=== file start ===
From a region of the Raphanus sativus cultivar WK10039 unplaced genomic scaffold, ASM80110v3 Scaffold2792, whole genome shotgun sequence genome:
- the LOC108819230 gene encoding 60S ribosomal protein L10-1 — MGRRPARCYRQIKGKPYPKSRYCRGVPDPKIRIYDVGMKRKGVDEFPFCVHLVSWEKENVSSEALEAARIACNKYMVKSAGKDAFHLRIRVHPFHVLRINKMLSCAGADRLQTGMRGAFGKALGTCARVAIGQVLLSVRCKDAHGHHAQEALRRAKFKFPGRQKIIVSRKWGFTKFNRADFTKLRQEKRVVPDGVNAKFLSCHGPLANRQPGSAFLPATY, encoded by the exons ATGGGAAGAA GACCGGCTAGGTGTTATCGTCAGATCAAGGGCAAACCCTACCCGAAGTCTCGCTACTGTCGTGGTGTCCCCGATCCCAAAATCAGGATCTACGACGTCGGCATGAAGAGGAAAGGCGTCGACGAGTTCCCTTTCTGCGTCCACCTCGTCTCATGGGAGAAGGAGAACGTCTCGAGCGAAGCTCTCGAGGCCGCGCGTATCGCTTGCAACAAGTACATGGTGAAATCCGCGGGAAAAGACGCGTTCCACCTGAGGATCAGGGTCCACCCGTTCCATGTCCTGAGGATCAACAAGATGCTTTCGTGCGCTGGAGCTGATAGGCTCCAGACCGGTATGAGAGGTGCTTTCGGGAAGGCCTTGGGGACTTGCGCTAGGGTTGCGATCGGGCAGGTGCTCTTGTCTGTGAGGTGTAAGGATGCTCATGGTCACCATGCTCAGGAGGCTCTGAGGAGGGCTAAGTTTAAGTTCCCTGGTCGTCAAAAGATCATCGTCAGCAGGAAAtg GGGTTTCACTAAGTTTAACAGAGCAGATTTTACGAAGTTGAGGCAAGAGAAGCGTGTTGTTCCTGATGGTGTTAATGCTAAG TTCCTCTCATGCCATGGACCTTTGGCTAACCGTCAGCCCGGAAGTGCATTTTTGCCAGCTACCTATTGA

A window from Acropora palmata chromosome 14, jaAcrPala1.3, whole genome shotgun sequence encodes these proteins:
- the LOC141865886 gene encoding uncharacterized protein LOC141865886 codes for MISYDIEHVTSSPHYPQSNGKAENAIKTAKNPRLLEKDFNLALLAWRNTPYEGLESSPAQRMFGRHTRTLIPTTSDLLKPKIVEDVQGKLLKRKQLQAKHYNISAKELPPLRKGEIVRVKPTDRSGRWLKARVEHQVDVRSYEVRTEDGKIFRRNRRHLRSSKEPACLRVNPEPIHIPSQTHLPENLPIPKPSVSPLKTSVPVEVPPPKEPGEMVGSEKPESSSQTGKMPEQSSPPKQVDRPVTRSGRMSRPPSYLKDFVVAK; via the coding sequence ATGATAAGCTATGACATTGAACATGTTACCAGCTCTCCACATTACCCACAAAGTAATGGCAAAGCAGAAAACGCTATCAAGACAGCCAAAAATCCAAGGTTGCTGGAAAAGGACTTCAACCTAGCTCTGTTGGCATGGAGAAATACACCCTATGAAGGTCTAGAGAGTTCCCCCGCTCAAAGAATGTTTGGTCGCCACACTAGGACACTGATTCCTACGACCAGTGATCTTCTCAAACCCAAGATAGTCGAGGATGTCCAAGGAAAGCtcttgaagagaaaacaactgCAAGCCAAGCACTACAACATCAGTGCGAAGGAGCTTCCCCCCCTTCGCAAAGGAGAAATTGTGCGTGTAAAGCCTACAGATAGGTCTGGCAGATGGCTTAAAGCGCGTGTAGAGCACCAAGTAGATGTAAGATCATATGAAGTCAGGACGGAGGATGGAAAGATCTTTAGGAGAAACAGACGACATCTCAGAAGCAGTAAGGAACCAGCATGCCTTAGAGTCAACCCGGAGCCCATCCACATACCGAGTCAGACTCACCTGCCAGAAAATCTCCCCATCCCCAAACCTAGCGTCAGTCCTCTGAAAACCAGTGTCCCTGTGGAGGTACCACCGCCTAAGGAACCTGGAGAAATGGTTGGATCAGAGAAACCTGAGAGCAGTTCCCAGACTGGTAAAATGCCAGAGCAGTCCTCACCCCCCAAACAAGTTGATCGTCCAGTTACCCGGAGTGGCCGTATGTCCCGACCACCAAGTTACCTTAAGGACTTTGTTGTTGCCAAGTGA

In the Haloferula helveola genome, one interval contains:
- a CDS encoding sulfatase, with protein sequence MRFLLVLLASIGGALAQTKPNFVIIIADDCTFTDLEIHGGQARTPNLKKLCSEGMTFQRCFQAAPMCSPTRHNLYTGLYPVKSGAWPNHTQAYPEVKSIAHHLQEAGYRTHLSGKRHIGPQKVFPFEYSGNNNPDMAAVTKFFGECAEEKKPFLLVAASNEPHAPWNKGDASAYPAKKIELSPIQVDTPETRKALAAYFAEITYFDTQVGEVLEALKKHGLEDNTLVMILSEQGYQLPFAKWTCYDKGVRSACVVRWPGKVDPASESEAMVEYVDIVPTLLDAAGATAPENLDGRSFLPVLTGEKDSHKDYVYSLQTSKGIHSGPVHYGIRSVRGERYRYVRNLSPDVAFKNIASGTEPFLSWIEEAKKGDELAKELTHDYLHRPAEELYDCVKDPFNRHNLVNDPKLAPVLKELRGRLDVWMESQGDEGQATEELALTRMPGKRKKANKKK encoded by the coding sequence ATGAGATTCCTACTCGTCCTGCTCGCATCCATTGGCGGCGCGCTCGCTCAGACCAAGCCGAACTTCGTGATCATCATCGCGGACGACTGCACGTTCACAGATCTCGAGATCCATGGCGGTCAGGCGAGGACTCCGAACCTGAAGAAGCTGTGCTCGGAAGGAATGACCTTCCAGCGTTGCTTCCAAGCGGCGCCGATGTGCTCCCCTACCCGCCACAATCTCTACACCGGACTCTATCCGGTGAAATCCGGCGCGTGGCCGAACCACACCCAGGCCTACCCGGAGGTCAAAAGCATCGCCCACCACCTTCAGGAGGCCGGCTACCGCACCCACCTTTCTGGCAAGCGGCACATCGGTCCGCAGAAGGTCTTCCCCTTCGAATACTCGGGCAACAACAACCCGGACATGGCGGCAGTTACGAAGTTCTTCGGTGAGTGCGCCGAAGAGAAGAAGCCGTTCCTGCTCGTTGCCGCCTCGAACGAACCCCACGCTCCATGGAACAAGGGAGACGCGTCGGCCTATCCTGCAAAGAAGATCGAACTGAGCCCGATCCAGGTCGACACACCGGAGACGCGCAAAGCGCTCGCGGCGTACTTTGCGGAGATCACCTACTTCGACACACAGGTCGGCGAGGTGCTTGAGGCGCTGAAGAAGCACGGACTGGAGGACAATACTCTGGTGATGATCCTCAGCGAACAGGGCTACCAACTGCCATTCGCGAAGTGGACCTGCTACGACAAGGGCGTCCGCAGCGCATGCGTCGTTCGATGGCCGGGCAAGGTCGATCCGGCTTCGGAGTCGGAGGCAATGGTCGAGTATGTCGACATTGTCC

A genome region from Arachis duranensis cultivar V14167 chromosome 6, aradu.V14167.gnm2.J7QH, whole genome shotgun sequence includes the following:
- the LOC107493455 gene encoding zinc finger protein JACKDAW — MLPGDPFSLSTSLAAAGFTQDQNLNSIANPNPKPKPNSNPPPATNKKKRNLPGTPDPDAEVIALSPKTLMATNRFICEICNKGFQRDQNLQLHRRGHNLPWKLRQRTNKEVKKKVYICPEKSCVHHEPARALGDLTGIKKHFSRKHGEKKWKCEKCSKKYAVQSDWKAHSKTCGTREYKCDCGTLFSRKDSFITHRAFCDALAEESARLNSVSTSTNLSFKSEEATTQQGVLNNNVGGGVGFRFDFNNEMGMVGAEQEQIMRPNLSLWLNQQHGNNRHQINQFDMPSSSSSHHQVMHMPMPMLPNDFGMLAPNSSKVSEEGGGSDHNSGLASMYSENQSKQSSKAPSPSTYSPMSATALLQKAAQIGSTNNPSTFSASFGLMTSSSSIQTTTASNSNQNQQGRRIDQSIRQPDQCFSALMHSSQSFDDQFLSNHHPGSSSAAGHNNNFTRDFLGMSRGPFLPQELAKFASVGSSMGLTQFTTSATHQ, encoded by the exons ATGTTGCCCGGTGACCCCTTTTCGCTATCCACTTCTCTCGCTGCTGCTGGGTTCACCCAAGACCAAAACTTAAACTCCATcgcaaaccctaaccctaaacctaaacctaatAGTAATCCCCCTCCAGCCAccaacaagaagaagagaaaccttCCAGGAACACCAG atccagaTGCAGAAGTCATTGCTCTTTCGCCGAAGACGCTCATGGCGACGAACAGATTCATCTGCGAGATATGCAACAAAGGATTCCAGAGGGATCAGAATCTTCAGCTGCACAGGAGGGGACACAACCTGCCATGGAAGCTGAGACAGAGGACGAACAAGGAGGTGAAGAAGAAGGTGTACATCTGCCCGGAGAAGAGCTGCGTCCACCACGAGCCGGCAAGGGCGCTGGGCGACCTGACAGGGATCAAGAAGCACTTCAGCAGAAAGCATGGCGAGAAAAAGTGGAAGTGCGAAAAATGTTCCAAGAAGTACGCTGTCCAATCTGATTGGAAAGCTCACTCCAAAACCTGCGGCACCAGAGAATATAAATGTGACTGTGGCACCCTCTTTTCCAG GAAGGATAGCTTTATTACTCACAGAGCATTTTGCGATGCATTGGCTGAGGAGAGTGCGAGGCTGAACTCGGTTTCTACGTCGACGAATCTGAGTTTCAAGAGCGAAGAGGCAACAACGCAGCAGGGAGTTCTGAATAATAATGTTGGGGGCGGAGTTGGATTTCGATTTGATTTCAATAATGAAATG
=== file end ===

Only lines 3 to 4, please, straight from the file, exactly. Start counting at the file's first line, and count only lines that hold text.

A window from Acropora palmata chromosome 14, jaAcrPala1.3, whole genome shotgun sequence encodes these proteins:
- the LOC141865886 gene encoding uncharacterized protein LOC141865886 codes for MISYDIEHVTSSPHYPQSNGKAENAIKTAKNPRLLEKDFNLALLAWRNTPYEGLESSPAQRMFGRHTRTLIPTTSDLLKPKIVEDVQGKLLKRKQLQAKHYNISAKELPPLRKGEIVRVKPTDRSGRWLKARVEHQVDVRSYEVRTEDGKIFRRNRRHLRSSKEPACLRVNPEPIHIPSQTHLPENLPIPKPSVSPLKTSVPVEVPPPKEPGEMVGSEKPESSSQTGKMPEQSSPPKQVDRPVTRSGRMSRPPSYLKDFVVAK; via the coding sequence ATGATAAGCTATGACATTGAACATGTTACCAGCTCTCCACATTACCCACAAAGTAATGGCAAAGCAGAAAACGCTATCAAGACAGCCAAAAATCCAAGGTTGCTGGAAAAGGACTTCAACCTAGCTCTGTTGGCATGGAGAAATACACCCTATGAAGGTCTAGAGAGTTCCCCCGCTCAAAGAATGTTTGGTCGCCACACTAGGACACTGATTCCTACGACCAGTGATCTTCTCAAACCCAAGATAGTCGAGGATGTCCAAGGAAAGCtcttgaagagaaaacaactgCAAGCCAAGCACTACAACATCAGTGCGAAGGAGCTTCCCCCCCTTCGCAAAGGAGAAATTGTGCGTGTAAAGCCTACAGATAGGTCTGGCAGATGGCTTAAAGCGCGTGTAGAGCACCAAGTAGATGTAAGATCATATGAAGTCAGGACGGAGGATGGAAAGATCTTTAGGAGAAACAGACGACATCTCAGAAGCAGTAAGGAACCAGCATGCCTTAGAGTCAACCCGGAGCCCATCCACATACCGAGTCAGACTCACCTGCCAGAAAATCTCCCCATCCCCAAACCTAGCGTCAGTCCTCTGAAAACCAGTGTCCCTGTGGAGGTACCACCGCCTAAGGAACCTGGAGAAATGGTTGGATCAGAGAAACCTGAGAGCAGTTCCCAGACTGGTAAAATGCCAGAGCAGTCCTCACCCCCCAAACAAGTTGATCGTCCAGTTACCCGGAGTGGCCGTATGTCCCGACCACCAAGTTACCTTAAGGACTTTGTTGTTGCCAAGTGA